Zookeepers are hand-rearing this amazingly cute sloth bear cub. They're doing it because the cub's mom Khali ate the baby girl's two siblings.
The three cubs were born at the National Zoo on Dec. 29, 2013. The first cub was "ingested," as the zoo put it in a news release, about 20 minutes after being born -- which was not, evidently, especially alarming since "it is not uncommon" for sloth bears and other carnivores "to ingest stillborn cubs, or even live cubs if they or the mother are compromised in some way."
Seven days later, Khali then ate the second cub. "At that point," said the zoo in its news release, "keepers decided the only way the remaining cub would likely survive was to retrieve her from Khali’s den."
The cub at one week old. Photo credit: Mindy Babitz, Smithsonian's National Zoo
A veterinary examination found the remaining cub to be weak and dangerously cold, perhaps due to not having been cuddled by her mother. She was treated and stabilized, then on Jan. 9, when it was time to leave the veterinary hospital, the zoo felt it would be best to find her a different environment.
Zookeepers have been staying with the ursine youngster around the clock, bottle-feeding her and wearing her in a sling to simulate the contact she would have had with her mother (sloth bear mothers carry their cubs on their backs).
Now that she is a little older, zoo staff also spend time playing with the cub, who is living in the sloth bear habitat, in a separate pen from the other bears.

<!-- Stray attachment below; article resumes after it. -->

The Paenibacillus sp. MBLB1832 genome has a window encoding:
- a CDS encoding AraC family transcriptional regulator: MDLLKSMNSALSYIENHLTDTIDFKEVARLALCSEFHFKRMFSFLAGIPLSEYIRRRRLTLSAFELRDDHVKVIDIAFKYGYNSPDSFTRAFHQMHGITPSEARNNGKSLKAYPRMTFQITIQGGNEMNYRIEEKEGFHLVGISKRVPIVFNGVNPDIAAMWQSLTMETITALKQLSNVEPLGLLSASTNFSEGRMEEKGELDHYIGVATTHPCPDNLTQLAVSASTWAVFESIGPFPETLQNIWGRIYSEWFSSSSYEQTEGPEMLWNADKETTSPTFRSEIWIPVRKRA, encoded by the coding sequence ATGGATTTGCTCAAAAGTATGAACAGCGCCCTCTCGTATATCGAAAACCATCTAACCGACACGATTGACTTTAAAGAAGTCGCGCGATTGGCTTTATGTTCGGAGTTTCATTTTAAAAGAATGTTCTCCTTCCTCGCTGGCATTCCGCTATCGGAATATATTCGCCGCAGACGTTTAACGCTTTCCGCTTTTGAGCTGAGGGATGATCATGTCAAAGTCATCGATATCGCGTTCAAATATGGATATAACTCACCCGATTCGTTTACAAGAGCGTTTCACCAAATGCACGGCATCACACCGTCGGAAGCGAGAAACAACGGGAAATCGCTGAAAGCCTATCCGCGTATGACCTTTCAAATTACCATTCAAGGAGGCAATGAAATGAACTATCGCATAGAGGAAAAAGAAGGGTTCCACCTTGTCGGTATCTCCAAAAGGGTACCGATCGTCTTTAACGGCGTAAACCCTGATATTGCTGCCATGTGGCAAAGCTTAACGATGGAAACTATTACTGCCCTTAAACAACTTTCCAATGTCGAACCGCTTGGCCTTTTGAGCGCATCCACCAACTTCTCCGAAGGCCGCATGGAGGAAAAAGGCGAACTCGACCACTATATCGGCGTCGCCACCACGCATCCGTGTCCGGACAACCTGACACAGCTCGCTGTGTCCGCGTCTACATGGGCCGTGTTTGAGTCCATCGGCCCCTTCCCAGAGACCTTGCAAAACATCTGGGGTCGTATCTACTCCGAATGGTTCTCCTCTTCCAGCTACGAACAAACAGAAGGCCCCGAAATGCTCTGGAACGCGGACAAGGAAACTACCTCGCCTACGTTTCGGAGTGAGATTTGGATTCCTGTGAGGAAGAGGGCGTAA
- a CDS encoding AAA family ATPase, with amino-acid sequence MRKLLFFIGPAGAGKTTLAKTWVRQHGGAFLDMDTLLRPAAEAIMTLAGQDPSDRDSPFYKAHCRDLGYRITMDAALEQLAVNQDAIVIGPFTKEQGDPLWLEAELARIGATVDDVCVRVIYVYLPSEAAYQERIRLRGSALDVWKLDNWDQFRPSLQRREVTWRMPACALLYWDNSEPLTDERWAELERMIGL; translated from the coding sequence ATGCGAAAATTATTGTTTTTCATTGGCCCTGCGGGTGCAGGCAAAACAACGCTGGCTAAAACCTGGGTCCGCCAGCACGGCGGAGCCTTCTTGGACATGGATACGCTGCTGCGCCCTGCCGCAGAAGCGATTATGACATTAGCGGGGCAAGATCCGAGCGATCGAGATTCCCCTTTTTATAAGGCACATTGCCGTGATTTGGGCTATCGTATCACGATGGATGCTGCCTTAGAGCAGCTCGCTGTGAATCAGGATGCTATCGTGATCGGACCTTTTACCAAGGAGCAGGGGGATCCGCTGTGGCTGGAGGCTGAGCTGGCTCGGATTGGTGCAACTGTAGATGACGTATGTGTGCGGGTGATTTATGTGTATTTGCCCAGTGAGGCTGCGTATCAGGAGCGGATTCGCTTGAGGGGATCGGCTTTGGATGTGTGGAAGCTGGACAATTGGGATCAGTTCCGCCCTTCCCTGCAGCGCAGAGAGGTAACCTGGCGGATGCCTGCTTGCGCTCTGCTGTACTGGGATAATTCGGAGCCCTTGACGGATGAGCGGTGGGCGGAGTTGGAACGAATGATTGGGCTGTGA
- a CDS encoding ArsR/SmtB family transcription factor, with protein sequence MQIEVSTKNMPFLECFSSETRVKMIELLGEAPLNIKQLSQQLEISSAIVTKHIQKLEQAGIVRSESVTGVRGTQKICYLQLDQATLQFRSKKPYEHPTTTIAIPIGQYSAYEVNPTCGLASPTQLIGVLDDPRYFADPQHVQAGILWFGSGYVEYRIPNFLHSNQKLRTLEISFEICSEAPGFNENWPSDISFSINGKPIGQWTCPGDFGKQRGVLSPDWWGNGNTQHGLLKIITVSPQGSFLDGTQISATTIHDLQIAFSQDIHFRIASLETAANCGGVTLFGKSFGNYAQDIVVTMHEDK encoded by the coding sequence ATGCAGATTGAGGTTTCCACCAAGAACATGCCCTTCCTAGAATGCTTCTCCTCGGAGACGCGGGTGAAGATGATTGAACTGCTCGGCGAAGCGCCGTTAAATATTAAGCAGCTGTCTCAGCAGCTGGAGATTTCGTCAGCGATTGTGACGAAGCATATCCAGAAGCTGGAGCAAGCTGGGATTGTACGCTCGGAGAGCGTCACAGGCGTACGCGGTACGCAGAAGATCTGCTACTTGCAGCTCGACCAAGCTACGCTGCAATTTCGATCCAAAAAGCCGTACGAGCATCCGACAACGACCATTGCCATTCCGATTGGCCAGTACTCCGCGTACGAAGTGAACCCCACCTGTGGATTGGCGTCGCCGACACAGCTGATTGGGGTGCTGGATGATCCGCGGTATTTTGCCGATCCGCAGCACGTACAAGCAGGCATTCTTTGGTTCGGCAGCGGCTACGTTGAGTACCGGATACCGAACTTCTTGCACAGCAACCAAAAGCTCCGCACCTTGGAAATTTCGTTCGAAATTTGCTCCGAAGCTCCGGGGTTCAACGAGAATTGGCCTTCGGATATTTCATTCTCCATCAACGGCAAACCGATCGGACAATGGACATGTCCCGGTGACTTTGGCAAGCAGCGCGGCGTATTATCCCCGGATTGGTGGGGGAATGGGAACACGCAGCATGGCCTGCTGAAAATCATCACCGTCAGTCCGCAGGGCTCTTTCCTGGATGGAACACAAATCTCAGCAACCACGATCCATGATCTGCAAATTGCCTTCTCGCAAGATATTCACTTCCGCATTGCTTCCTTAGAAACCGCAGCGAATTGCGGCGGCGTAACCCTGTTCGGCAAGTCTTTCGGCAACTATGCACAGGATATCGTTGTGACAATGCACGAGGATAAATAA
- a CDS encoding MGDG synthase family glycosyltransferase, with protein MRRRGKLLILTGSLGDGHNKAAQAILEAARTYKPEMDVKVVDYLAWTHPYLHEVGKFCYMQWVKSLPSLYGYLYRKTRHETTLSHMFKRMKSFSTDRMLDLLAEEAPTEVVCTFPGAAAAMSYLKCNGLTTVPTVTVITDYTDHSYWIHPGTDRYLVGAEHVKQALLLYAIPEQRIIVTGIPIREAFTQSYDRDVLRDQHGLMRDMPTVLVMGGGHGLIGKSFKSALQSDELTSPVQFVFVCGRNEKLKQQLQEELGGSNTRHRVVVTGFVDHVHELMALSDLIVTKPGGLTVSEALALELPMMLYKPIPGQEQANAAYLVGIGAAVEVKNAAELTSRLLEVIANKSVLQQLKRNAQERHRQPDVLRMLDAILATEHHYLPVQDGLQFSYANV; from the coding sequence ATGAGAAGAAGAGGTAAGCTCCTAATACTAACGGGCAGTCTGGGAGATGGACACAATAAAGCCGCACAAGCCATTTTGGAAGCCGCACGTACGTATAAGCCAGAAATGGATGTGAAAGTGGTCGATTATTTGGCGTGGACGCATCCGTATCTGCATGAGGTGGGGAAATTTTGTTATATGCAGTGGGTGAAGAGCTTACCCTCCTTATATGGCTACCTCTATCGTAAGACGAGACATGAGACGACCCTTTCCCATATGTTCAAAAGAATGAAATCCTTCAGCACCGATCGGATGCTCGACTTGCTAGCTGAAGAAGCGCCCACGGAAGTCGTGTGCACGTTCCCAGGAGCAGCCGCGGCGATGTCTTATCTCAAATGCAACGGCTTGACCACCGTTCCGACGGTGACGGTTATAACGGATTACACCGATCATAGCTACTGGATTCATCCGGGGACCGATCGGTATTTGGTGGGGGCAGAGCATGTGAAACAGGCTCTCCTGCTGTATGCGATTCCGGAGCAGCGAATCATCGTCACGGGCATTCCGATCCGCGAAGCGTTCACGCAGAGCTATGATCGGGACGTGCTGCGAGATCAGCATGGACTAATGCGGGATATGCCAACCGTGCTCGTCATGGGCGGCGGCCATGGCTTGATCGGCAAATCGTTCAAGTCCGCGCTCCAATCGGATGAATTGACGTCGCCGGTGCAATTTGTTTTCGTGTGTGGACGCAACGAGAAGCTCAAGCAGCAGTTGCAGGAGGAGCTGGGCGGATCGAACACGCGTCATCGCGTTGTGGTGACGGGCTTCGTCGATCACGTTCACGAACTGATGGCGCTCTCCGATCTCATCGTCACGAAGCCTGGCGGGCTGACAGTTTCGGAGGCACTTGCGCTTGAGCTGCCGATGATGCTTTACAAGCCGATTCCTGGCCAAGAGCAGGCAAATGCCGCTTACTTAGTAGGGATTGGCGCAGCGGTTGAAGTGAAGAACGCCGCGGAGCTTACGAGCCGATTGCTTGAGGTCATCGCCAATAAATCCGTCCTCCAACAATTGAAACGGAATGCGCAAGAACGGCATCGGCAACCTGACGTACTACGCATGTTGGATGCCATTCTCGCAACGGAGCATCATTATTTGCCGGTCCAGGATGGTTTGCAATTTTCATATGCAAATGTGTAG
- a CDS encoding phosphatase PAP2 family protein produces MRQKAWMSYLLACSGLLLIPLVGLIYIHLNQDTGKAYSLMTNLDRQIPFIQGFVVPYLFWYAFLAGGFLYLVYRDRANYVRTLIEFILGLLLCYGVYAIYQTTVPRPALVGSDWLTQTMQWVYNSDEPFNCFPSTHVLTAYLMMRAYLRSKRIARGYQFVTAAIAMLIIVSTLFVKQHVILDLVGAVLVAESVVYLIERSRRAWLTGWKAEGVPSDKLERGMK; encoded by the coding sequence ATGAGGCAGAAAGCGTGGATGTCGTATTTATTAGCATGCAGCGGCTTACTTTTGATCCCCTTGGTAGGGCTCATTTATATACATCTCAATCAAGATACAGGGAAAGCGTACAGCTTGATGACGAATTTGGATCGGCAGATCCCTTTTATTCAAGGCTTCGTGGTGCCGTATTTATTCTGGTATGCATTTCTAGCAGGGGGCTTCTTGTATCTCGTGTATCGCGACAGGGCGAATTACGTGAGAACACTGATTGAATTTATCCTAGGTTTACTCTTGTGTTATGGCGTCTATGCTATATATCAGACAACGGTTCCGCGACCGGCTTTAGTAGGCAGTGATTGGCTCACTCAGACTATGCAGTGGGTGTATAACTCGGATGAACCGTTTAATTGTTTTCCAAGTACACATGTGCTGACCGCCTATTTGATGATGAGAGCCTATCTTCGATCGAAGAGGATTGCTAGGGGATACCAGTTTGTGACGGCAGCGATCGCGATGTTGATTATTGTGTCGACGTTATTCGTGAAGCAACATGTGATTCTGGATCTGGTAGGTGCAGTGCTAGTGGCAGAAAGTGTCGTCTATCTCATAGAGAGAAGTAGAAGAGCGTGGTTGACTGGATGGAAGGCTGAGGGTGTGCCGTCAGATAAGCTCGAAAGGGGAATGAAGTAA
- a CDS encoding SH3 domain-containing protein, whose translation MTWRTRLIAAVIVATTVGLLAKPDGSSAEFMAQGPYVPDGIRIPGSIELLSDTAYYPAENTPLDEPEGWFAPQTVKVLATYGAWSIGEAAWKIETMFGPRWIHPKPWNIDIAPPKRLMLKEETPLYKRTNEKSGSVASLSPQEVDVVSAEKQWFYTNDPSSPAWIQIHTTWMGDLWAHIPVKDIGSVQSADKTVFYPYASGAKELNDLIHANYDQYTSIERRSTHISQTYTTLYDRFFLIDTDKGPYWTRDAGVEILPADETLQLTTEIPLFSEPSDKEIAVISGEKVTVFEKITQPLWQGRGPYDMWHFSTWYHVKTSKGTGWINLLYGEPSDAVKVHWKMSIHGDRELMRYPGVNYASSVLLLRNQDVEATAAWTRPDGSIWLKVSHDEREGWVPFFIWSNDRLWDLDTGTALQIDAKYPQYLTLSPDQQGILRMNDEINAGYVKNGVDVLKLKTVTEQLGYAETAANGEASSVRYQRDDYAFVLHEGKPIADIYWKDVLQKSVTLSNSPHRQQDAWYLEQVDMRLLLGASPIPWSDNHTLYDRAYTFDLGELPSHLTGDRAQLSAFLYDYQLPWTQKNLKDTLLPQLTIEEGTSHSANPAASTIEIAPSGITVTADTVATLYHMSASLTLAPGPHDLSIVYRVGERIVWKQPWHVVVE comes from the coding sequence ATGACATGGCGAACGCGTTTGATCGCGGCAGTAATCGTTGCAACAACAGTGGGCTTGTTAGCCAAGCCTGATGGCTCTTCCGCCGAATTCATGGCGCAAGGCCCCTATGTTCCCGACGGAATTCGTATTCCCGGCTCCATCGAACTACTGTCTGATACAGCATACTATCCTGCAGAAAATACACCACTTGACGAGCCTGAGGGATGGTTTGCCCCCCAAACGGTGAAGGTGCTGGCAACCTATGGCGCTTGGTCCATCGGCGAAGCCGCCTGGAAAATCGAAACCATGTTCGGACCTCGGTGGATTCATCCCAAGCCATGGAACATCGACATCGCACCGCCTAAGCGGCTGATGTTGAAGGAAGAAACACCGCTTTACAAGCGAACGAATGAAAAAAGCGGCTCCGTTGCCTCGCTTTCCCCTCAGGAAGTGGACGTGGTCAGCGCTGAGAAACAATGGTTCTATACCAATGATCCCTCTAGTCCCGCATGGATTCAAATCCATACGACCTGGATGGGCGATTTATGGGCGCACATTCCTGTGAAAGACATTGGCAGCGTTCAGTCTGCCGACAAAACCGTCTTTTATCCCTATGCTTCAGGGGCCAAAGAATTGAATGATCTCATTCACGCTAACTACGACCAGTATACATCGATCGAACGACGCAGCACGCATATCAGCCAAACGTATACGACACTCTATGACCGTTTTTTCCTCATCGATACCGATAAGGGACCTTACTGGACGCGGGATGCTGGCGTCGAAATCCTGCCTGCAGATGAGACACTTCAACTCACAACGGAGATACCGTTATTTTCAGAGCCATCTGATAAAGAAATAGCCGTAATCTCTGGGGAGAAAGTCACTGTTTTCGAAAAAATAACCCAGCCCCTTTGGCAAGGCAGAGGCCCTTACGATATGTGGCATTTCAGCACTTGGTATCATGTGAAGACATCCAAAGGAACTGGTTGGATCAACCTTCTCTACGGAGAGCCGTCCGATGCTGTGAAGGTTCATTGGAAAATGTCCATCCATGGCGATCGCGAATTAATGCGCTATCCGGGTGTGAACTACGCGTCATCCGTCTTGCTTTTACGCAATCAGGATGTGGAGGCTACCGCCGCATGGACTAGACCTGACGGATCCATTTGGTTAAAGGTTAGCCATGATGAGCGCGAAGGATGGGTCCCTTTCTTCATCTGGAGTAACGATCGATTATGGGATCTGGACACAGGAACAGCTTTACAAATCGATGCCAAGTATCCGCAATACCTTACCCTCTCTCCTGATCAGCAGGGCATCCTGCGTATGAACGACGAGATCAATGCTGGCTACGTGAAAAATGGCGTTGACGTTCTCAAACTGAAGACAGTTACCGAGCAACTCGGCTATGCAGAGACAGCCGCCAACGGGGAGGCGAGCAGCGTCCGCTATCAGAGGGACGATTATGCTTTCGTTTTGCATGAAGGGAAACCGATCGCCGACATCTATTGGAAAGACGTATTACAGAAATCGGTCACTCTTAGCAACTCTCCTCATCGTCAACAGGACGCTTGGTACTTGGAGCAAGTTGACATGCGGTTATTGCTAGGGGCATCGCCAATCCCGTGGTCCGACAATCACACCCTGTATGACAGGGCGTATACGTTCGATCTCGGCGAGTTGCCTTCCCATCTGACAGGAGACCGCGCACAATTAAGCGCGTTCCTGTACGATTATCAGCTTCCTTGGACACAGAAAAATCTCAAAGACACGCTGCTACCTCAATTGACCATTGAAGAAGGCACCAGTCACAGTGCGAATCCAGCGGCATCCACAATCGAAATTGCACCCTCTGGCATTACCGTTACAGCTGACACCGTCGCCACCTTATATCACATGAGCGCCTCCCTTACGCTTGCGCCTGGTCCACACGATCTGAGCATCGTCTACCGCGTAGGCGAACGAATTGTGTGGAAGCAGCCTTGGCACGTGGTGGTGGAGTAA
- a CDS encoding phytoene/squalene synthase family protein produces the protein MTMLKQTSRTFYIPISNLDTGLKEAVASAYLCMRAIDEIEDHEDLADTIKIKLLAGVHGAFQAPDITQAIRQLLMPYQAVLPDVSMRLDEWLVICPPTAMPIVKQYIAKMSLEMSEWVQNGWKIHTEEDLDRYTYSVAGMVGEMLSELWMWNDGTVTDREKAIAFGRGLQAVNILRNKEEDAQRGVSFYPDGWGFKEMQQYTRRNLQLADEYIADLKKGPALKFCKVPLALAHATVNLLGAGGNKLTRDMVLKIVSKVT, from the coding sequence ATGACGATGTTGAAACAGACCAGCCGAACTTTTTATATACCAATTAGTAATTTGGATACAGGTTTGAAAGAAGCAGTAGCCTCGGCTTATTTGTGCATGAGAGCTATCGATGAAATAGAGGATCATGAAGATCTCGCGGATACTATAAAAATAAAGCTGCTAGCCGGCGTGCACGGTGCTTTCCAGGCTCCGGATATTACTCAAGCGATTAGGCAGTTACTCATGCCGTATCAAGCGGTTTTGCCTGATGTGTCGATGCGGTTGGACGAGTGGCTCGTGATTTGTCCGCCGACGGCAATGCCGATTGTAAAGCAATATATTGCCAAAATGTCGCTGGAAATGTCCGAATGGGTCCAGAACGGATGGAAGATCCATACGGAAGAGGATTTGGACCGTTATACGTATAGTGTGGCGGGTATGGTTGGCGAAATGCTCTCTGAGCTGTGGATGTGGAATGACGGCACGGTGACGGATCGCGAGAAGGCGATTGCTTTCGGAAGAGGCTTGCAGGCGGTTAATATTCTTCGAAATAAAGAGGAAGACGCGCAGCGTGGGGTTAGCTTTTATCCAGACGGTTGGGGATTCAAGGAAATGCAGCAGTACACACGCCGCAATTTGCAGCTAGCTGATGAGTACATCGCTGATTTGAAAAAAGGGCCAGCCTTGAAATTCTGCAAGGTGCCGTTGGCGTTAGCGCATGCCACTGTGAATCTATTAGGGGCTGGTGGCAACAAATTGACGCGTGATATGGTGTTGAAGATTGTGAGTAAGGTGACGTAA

The cub on March 20, 2014. Photo credit: Connor Mallon, Smithsonian's National Zoo
Zoo spokesperson Annalisa Meyer tells HuffPost that the cub will be named in the "near future," and that she may even be reintroduced to her mother, in time.
We "will be introducing her to another sloth bear for companionship," says Meyer. Khali is a candidate, as is the cub's father, François; the zoo also has two other sloth bears, Hana and her son Hank, who was born in December, 2012 (and was also fathered by François).
Sloth bears -- which are smart, solitary, nocturnal and largely eat insects and fruit -- are found in India, Nepal, Sri Lanka and Bhutan. Their populations are said to be in steep decline, largely due to habitat loss.
Meyer said this year's episode of filial cannibalism -- that's what it's called when an animal eats its young; it's an almost horrifyingly common occurrence -- won't preclude the zoo from attempting to breed Khali again.
"Khali has been a successful mother in the past. We have every reason to believe she will be a successful mother again in the future," Meyer says. "The decision to breed her again would be based on her genetics. She is a valuable member of the sloth bear species survival plan."
Mindy Babitz, the National Zoo's sloth bear specialist, said to the Washington Post that this cub, in the meantime, is being monitored day and night.
“If she wakes up and starts crying, we can run right in and take care of her,” Babitz told the paper. “She’s still getting a bottle in the middle of the night. The other thing is: She’s a baby. She has bad dreams. She gets scared. She starts crying, and she needs someone to comfort her.”
The sloth bear cub on March 20, 2014. Photo credit: Connor Mallon, Smithsonian's National Zoo
This post has been updated with Annalisa Meyer's comments about the zoo's future breeding plans for Khali.
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